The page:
The companions had reached a small cavern further up the narrow corridor that had been behind the door. Convinced that they were indeed safe from the Lurker, Mythran had decided to set up camp for an ebb or two. Devon, still somewhat shaken from his confrontation with the lurker, rested. Cyrrus began tending a few of the cuts and bruises he had taken in his recent adventures. Beren was quite bored, and began pacing up and down the cavern. Mythran sat on a log, reading his spellbook quietly, and Darion was cleaning and polishing his sword. All was silent save for the sound of Beren's feet.
Darion looked up, "Mage. Will you desist from that?"
Beren, not being used to being spoken to in that way by a Tenebraen replied, "No. Get back to your sword warrior."
Darion scowled and said, "That was not a request, fire mage. Stop!"
Beren opened his mouth to speak, and was silenced by Mythran, "Will the pair of you stop bickering. Darion, continue your tasks. Beren, if you feel the need to stretch your legs, why not scout ahead?"
Beren laughed, "You seriously expect me, the High Sorcerer, to risk myself scouting ahead? No thank you, old man, I shall stay here."
"Then be quiet!" said Mythran.
Beren started pacing again, and the old mage scowled at him.
"Fine! Fine!" said the sorcerer, "I shall be further down the corridor."
Muttering to himself, Beren did indeed slowly stroll down the corridor at the end of his . He was wary of any more pit traps, as he did not wish to find himself staring face at the Lurker in her new domain. He had taken the Staff of the Master from his bag of holding, a device which he had found during his test in the Obsidian Fortress. He had always considered it one of the most useful items he had in possession. It held all his foci, which were considerable, in some sort of compressed Ethereal Void in the bag. He had all the foci that the late Master had stashed in his lair, and his own considerable cache which had been hidden in both his dwellings in Tenebrae and the enclave. He was carefully tapping the floor in front of him to see how strong it was. Convinced that the floor was solid, he advanced a few paces. And so it was for ten minutes the Sorcerer cautiously made his way down the corridor, stepping at snail's pace with his staff. After that, Beren's patience ran out and he started to walk at a swift pace.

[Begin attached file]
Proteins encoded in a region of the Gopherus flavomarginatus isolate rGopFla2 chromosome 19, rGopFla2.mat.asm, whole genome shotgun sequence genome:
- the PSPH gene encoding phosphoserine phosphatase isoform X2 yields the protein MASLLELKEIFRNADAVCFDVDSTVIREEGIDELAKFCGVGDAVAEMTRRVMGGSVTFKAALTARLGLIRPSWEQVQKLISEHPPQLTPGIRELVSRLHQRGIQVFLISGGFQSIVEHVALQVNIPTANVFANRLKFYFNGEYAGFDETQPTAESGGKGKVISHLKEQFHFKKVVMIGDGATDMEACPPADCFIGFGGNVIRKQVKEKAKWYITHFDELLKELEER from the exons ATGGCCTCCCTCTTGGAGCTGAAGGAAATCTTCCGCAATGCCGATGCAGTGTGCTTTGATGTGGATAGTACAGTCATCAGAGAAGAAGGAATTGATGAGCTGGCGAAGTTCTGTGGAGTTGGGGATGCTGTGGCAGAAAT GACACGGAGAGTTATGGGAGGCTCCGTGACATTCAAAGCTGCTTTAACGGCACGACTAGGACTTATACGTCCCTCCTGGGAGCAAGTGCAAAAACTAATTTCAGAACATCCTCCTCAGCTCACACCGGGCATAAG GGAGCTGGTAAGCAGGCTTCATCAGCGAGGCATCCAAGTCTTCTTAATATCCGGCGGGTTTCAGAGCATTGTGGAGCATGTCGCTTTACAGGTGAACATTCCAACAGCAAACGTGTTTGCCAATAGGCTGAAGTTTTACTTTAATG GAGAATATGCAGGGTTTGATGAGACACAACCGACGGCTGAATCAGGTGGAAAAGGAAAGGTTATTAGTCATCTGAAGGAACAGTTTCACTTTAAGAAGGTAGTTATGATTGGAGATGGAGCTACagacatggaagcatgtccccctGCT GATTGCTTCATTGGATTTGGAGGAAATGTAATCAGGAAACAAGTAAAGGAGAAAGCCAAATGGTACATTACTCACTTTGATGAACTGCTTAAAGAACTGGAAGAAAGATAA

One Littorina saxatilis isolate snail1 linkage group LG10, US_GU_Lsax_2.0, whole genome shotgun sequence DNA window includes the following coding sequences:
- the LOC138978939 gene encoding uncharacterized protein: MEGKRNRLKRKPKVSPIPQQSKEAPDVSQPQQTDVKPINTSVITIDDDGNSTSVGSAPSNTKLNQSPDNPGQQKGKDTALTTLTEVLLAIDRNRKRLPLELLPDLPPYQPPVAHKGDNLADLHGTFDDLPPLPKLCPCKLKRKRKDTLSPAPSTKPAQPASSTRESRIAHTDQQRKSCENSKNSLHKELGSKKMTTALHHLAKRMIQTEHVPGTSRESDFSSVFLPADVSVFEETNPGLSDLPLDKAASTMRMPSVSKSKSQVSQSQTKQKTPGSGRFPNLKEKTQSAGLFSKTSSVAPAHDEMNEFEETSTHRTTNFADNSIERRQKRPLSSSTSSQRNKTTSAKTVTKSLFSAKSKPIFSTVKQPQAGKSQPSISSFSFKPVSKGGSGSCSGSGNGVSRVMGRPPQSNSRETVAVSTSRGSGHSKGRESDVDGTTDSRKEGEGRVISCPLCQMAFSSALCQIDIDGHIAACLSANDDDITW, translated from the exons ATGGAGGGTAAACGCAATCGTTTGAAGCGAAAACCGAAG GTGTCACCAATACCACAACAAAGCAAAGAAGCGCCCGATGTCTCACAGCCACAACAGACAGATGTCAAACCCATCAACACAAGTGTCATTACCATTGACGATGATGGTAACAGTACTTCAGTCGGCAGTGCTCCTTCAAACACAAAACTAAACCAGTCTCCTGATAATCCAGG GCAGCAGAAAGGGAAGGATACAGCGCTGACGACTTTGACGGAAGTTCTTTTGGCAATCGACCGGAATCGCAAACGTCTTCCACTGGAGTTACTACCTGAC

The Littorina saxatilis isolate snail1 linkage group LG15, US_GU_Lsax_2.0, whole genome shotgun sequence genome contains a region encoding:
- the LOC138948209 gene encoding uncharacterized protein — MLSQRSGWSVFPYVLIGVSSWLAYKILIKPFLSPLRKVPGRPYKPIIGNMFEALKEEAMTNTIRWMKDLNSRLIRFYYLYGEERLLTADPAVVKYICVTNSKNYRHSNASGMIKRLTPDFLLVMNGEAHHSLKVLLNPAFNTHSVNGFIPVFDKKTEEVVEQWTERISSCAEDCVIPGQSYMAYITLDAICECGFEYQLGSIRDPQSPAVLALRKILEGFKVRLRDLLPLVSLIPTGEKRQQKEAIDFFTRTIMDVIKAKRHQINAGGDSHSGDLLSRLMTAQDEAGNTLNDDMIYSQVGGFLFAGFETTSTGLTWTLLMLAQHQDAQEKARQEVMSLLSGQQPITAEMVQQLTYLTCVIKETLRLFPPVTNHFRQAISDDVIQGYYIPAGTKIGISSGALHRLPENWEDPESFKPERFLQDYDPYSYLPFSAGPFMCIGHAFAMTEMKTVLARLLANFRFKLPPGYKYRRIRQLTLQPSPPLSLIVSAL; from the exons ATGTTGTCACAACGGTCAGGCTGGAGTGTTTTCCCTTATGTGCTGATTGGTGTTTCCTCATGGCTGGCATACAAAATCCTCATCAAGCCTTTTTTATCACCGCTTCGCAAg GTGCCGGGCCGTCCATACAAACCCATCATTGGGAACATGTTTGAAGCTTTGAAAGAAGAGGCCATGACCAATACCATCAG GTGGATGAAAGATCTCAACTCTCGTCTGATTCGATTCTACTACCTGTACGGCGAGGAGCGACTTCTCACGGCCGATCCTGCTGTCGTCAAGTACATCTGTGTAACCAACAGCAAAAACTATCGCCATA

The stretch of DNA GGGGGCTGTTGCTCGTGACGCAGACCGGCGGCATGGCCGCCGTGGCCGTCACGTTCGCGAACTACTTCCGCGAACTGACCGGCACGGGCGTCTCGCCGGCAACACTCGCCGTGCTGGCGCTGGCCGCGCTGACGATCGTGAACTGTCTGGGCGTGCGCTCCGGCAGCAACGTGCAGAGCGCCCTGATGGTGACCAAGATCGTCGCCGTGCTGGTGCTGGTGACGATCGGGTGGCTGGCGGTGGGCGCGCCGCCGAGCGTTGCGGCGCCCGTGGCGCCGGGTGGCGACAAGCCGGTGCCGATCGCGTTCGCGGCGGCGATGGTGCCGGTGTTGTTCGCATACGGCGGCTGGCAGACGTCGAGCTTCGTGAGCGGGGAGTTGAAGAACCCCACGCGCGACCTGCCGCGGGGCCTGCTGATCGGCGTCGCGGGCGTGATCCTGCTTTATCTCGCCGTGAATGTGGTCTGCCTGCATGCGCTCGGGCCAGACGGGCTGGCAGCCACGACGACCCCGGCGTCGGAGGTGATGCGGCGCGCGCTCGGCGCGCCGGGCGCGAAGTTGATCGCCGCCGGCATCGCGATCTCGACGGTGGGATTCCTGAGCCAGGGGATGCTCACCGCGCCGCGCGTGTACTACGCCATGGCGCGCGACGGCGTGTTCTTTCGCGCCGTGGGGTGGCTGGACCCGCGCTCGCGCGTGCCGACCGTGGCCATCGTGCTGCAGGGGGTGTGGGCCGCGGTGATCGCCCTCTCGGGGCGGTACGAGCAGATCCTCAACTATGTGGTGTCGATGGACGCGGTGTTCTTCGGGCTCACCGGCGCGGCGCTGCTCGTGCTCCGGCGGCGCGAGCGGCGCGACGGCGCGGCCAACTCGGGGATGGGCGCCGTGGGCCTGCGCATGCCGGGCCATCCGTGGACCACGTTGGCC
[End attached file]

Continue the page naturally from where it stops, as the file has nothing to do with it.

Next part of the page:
The lighting in the passage way ended abruptly. Beren halted, wondering why it had suddenly descended into darkness. None the less he opened his bag and pulled out a red candle. Invoking a spell to ignite it, the faint glow from the candle allowed him to examine the floor as he walked forth with renewed caution.
For five minutes Beren groped through the passage way with his candle. The only sound he could hear was the sound of his footsteps on the stone floor. Then the uneasy peace of the corridor was shattered by the sound of a gust of wind. Beren's candle flickered and went out.
The sorcerer cursed, and fumbled in his bag of holding for another focus. Then his eyes fixed on the red light he could see ahead.
When he finally relit his candle, Beren could see he had reached the end of the corridor. But at the end, there was a stone altar and in the wall behind the altar lay a glowing heart, apparently imbedded in the wall. While a normal person would have been repulsed by such a sight, Beren was not, and he clambered behind the altar. He reached out to touch the heart, and there was a click. The heart fell back into the wall. There was a loud rumbling, and the floor beneath Beren gave way. With a thud Beren hit the ground and his limp body faced the ceiling.
Beren regained consciousness very quickly, but kept his eyes closed, for fear of them opening and finding Hydros's tentacles about to wrap around him and drag him in the water. Then again, Beren mused, as he lay at the bottom of the hole, perhaps it was Pyros himself, who had come to destroy him. When he finally decided to look up, Beren found himself staring into a dark grey humanoid shape.
"Great," muttered Beren, "I was wrong! It's the Mountain King himself!"
"Excuse me sir," said a deep voice. "But do you require assistance?"
Beren frowned. He didn't think the Mountain King would be so polite.
"I assume, sir, that you like the rest. I would have noticed you before. Besides your skin looks quite fresh."